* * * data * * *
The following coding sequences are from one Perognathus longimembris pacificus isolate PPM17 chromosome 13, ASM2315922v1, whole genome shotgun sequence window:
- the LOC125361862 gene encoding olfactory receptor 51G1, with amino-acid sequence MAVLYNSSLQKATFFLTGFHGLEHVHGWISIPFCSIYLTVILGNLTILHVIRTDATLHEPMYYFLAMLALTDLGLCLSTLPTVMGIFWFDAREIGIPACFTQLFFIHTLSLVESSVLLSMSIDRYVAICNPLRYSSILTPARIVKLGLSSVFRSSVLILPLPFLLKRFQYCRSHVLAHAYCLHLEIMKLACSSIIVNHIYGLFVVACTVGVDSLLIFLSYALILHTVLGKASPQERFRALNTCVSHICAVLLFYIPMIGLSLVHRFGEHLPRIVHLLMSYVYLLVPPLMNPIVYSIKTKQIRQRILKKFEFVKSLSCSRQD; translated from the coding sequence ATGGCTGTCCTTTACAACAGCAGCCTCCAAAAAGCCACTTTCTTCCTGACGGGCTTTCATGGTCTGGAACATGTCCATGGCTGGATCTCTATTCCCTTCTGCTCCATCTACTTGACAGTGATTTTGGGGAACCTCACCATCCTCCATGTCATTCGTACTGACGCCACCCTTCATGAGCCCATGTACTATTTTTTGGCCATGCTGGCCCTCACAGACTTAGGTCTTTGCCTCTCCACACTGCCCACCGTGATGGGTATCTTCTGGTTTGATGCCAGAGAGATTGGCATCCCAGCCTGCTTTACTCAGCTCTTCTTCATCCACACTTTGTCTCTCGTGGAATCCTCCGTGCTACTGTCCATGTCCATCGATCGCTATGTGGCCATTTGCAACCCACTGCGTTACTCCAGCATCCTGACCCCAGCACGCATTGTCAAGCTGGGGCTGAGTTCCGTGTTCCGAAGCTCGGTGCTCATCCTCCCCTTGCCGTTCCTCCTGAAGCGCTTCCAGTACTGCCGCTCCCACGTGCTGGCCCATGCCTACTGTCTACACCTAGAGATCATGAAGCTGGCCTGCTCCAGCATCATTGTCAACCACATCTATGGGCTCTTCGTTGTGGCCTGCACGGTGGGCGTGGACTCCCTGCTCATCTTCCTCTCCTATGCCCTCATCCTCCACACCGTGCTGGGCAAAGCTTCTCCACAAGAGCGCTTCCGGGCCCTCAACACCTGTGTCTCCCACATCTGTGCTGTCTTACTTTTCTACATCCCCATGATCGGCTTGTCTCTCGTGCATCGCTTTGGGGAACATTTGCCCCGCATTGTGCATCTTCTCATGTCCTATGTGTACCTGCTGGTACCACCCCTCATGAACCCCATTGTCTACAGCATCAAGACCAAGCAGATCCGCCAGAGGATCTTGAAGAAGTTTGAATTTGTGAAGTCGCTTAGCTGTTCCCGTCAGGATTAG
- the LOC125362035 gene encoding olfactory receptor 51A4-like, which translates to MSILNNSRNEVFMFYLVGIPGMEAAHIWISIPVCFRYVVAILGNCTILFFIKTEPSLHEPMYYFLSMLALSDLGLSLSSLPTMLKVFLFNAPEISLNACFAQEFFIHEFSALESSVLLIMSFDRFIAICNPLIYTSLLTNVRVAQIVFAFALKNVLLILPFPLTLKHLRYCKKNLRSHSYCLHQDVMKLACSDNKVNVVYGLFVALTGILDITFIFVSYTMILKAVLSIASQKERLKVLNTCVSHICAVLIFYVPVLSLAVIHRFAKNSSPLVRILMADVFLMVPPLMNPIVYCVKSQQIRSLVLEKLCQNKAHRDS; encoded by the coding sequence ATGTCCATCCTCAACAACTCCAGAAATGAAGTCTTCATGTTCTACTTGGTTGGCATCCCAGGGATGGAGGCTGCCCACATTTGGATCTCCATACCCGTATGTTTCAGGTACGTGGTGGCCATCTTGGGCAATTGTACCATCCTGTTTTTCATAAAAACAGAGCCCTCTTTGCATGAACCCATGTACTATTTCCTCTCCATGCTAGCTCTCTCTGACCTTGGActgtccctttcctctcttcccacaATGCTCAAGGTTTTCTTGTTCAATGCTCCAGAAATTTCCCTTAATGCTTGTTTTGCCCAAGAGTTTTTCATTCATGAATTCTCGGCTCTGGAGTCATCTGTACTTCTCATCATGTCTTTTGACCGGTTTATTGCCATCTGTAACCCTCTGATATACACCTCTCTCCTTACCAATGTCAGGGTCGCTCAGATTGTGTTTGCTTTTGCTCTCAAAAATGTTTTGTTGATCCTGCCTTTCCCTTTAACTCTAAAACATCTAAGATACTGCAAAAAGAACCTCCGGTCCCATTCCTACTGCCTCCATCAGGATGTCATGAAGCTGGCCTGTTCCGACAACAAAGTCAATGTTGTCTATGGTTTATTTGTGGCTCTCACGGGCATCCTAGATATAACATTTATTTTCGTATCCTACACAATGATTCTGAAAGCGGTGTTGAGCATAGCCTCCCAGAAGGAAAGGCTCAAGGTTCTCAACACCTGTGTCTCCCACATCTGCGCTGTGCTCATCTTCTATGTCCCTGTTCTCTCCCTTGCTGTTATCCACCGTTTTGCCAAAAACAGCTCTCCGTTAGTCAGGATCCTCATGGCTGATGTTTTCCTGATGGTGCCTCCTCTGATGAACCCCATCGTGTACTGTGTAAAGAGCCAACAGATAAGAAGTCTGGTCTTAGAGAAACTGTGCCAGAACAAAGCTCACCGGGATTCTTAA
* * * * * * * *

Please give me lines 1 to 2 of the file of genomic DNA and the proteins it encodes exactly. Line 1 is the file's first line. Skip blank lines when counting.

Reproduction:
The following coding sequences are from one Perognathus longimembris pacificus isolate PPM17 chromosome 13, ASM2315922v1, whole genome shotgun sequence window:
- the LOC125361862 gene encoding olfactory receptor 51G1, with amino-acid sequence MAVLYNSSLQKATFFLTGFHGLEHVHGWISIPFCSIYLTVILGNLTILHVIRTDATLHEPMYYFLAMLALTDLGLCLSTLPTVMGIFWFDAREIGIPACFTQLFFIHTLSLVESSVLLSMSIDRYVAICNPLRYSSILTPARIVKLGLSSVFRSSVLILPLPFLLKRFQYCRSHVLAHAYCLHLEIMKLACSSIIVNHIYGLFVVACTVGVDSLLIFLSYALILHTVLGKASPQERFRALNTCVSHICAVLLFYIPMIGLSLVHRFGEHLPRIVHLLMSYVYLLVPPLMNPIVYSIKTKQIRQRILKKFEFVKSLSCSRQD; translated from the coding sequence ATGGCTGTCCTTTACAACAGCAGCCTCCAAAAAGCCACTTTCTTCCTGACGGGCTTTCATGGTCTGGAACATGTCCATGGCTGGATCTCTATTCCCTTCTGCTCCATCTACTTGACAGTGATTTTGGGGAACCTCACCATCCTCCATGTCATTCGTACTGACGCCACCCTTCATGAGCCCATGTACTATTTTTTGGCCATGCTGGCCCTCACAGACTTAGGTCTTTGCCTCTCCACACTGCCCACCGTGATGGGTATCTTCTGGTTTGATGCCAGAGAGATTGGCATCCCAGCCTGCTTTACTCAGCTCTTCTTCATCCACACTTTGTCTCTCGTGGAATCCTCCGTGCTACTGTCCATGTCCATCGATCGCTATGTGGCCATTTGCAACCCACTGCGTTACTCCAGCATCCTGACCCCAGCACGCATTGTCAAGCTGGGGCTGAGTTCCGTGTTCCGAAGCTCGGTGCTCATCCTCCCCTTGCCGTTCCTCCTGAAGCGCTTCCAGTACTGCCGCTCCCACGTGCTGGCCCATGCCTACTGTCTACACCTAGAGATCATGAAGCTGGCCTGCTCCAGCATCATTGTCAACCACATCTATGGGCTCTTCGTTGTGGCCTGCACGGTGGGCGTGGACTCCCTGCTCATCTTCCTCTCCTATGCCCTCATCCTCCACACCGTGCTGGGCAAAGCTTCTCCACAAGAGCGCTTCCGGGCCCTCAACACCTGTGTCTCCCACATCTGTGCTGTCTTACTTTTCTACATCCCCATGATCGGCTTGTCTCTCGTGCATCGCTTTGGGGAACATTTGCCCCGCATTGTGCATCTTCTCATGTCCTATGTGTACCTGCTGGTACCACCCCTCATGAACCCCATTGTCTACAGCATCAAGACCAAGCAGATCCGCCAGAGGATCTTGAAGAAGTTTGAATTTGTGAAGTCGCTTAGCTGTTCCCGTCAGGATTAG